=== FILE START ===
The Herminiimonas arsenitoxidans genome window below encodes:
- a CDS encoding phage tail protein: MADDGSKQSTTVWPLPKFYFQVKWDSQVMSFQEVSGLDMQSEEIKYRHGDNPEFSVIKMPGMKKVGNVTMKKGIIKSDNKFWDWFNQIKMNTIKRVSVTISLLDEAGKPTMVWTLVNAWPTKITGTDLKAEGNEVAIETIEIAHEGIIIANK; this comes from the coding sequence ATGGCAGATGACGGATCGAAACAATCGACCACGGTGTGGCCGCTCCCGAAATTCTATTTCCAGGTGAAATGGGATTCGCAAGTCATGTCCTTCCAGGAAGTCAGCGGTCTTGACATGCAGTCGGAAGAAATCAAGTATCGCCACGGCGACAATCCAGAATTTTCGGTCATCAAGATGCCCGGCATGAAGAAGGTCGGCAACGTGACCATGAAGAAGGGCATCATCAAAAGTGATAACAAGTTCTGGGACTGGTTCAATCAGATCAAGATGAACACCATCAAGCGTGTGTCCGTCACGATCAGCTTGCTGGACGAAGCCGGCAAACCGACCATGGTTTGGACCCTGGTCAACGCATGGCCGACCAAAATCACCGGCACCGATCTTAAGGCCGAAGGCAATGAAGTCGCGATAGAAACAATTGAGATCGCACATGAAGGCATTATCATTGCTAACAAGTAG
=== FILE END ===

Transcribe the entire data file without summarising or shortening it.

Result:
The Herminiimonas arsenitoxidans genome window below encodes:
- a CDS encoding phage tail protein: MADDGSKQSTTVWPLPKFYFQVKWDSQVMSFQEVSGLDMQSEEIKYRHGDNPEFSVIKMPGMKKVGNVTMKKGIIKSDNKFWDWFNQIKMNTIKRVSVTISLLDEAGKPTMVWTLVNAWPTKITGTDLKAEGNEVAIETIEIAHEGIIIANK; this comes from the coding sequence ATGGCAGATGACGGATCGAAACAATCGACCACGGTGTGGCCGCTCCCGAAATTCTATTTCCAGGTGAAATGGGATTCGCAAGTCATGTCCTTCCAGGAAGTCAGCGGTCTTGACATGCAGTCGGAAGAAATCAAGTATCGCCACGGCGACAATCCAGAATTTTCGGTCATCAAGATGCCCGGCATGAAGAAGGTCGGCAACGTGACCATGAAGAAGGGCATCATCAAAAGTGATAACAAGTTCTGGGACTGGTTCAATCAGATCAAGATGAACACCATCAAGCGTGTGTCCGTCACGATCAGCTTGCTGGACGAAGCCGGCAAACCGACCATGGTTTGGACCCTGGTCAACGCATGGCCGACCAAAATCACCGGCACCGATCTTAAGGCCGAAGGCAATGAAGTCGCGATAGAAACAATTGAGATCGCACATGAAGGCATTATCATTGCTAACAAGTAG